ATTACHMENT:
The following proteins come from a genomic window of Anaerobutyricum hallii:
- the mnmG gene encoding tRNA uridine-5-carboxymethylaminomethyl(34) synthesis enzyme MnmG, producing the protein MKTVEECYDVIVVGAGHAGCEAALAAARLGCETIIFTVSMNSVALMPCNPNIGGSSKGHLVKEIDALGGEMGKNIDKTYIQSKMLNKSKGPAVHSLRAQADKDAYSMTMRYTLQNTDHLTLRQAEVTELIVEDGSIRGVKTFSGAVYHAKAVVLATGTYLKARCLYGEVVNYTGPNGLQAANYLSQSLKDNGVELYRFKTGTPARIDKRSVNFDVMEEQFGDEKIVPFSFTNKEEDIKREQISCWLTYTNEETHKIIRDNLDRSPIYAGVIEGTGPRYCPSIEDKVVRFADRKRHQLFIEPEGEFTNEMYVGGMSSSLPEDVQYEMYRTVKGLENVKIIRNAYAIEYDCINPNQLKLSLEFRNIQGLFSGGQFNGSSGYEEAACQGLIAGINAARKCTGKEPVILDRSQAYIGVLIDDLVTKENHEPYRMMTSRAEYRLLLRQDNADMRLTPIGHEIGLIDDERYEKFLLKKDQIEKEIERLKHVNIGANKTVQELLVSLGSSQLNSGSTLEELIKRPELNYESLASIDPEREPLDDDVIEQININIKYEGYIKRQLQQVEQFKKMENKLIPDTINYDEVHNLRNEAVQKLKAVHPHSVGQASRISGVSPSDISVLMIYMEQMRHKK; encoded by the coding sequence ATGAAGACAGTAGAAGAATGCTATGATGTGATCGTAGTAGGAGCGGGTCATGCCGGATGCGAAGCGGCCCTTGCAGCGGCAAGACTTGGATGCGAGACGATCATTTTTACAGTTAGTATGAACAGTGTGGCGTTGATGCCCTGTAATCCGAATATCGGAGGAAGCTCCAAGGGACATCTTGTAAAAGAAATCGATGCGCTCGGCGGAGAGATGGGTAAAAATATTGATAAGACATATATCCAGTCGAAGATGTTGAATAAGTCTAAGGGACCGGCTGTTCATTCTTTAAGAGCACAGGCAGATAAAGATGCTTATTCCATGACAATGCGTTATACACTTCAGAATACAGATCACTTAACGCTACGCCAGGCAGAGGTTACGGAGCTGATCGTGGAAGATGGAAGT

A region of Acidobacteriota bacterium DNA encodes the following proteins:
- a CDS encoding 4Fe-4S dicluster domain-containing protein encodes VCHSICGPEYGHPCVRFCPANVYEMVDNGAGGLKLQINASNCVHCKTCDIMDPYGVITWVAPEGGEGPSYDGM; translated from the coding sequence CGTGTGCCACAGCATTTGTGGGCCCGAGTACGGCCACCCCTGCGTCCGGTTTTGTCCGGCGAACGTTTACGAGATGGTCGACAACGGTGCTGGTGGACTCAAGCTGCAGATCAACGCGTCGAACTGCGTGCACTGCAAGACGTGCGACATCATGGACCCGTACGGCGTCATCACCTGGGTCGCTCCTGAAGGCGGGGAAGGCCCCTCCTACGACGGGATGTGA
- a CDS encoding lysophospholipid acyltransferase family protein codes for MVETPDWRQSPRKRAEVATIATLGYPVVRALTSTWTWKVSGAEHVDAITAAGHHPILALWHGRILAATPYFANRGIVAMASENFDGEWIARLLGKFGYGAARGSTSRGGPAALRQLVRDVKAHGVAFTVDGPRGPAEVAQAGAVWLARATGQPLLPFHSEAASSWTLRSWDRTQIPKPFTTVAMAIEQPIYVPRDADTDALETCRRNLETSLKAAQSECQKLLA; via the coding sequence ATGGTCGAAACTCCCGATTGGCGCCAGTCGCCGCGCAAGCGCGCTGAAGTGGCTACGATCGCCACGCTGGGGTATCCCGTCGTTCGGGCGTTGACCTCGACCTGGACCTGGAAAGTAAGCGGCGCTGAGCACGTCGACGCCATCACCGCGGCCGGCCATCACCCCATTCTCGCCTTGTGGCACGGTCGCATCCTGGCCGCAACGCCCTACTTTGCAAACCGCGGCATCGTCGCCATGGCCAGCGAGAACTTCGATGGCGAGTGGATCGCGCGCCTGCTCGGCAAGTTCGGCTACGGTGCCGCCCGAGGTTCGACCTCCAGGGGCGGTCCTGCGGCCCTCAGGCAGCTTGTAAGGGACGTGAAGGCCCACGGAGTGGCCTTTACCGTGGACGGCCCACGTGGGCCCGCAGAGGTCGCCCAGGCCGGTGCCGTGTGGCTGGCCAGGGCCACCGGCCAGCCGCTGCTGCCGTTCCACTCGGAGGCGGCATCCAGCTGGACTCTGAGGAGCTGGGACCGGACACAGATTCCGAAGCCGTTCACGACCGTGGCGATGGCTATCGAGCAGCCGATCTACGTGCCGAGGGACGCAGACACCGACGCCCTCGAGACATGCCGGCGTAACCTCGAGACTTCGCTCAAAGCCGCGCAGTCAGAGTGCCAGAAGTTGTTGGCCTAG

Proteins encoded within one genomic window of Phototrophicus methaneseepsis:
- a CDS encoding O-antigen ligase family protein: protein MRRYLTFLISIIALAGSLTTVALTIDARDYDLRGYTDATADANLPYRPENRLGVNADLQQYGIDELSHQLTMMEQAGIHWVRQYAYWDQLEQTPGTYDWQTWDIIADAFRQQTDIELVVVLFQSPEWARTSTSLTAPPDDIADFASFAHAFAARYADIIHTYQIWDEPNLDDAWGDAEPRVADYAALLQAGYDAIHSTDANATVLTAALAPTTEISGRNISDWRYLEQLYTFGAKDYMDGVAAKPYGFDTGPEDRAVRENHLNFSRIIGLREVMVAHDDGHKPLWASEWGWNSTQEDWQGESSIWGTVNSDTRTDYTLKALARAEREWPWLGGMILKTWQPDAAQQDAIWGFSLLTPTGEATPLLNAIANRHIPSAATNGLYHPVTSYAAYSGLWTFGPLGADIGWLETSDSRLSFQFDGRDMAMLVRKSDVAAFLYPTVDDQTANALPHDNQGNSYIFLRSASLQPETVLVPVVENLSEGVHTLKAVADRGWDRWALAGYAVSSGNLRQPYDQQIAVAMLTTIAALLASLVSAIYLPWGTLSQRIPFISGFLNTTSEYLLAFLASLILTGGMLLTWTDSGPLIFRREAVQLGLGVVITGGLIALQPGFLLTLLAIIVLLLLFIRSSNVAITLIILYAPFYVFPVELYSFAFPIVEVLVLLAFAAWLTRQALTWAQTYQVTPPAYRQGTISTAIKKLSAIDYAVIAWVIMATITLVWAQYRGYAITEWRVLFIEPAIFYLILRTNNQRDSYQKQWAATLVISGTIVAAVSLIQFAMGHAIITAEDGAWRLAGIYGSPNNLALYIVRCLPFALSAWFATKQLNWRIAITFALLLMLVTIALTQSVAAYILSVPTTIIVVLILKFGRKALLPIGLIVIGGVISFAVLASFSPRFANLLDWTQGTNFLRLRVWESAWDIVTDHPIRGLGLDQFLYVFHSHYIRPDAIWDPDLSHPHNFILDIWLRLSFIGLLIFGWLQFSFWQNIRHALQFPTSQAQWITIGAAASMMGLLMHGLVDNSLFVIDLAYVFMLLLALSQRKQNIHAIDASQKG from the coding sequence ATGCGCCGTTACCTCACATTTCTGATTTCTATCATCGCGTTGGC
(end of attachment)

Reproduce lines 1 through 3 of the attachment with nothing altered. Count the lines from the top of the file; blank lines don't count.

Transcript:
The following proteins come from a genomic window of Anaerobutyricum hallii:
- the mnmG gene encoding tRNA uridine-5-carboxymethylaminomethyl(34) synthesis enzyme MnmG, producing the protein MKTVEECYDVIVVGAGHAGCEAALAAARLGCETIIFTVSMNSVALMPCNPNIGGSSKGHLVKEIDALGGEMGKNIDKTYIQSKMLNKSKGPAVHSLRAQADKDAYSMTMRYTLQNTDHLTLRQAEVTELIVEDGSIRGVKTFSGAVYHAKAVVLATGTYLKARCLYGEVVNYTGPNGLQAANYLSQSLKDNGVELYRFKTGTPARIDKRSVNFDVMEEQFGDEKIVPFSFTNKEEDIKREQISCWLTYTNEETHKIIRDNLDRSPIYAGVIEGTGPRYCPSIEDKVVRFADRKRHQLFIEPEGEFTNEMYVGGMSSSLPEDVQYEMYRTVKGLENVKIIRNAYAIEYDCINPNQLKLSLEFRNIQGLFSGGQFNGSSGYEEAACQGLIAGINAARKCTGKEPVILDRSQAYIGVLIDDLVTKENHEPYRMMTSRAEYRLLLRQDNADMRLTPIGHEIGLIDDERYEKFLLKKDQIEKEIERLKHVNIGANKTVQELLVSLGSSQLNSGSTLEELIKRPELNYESLASIDPEREPLDDDVIEQININIKYEGYIKRQLQQVEQFKKMENKLIPDTINYDEVHNLRNEAVQKLKAVHPHSVGQASRISGVSPSDISVLMIYMEQMRHKK; encoded by the coding sequence ATGAAGACAGTAGAAGAATGCTATGATGTGATCGTAGTAGGAGCGGGTCATGCCGGATGCGAAGCGGCCCTTGCAGCGGCAAGACTTGGATGCGAGACGATCATTTTTACAGTTAGTATGAACAGTGTGGCGTTGATGCCCTGTAATCCGAATATCGGAGGAAGCTCCAAGGGACATCTTGTAAAAGAAATCGATGCGCTCGGCGGAGAGATGGGTAAAAATATTGATAAGACATATATCCAGTCGAAGATGTTGAATAAGTCTAAGGGACCGGCTGTTCATTCTTTAAGAGCACAGGCAGATAAAGATGCTTATTCCATGACAATGCGTTATACACTTCAGAATACAGATCACTTAACGCTACGCCAGGCAGAGGTTACGGAGCTGATCGTGGAAGATGGAAGT

A region of Acidobacteriota bacterium DNA encodes the following proteins: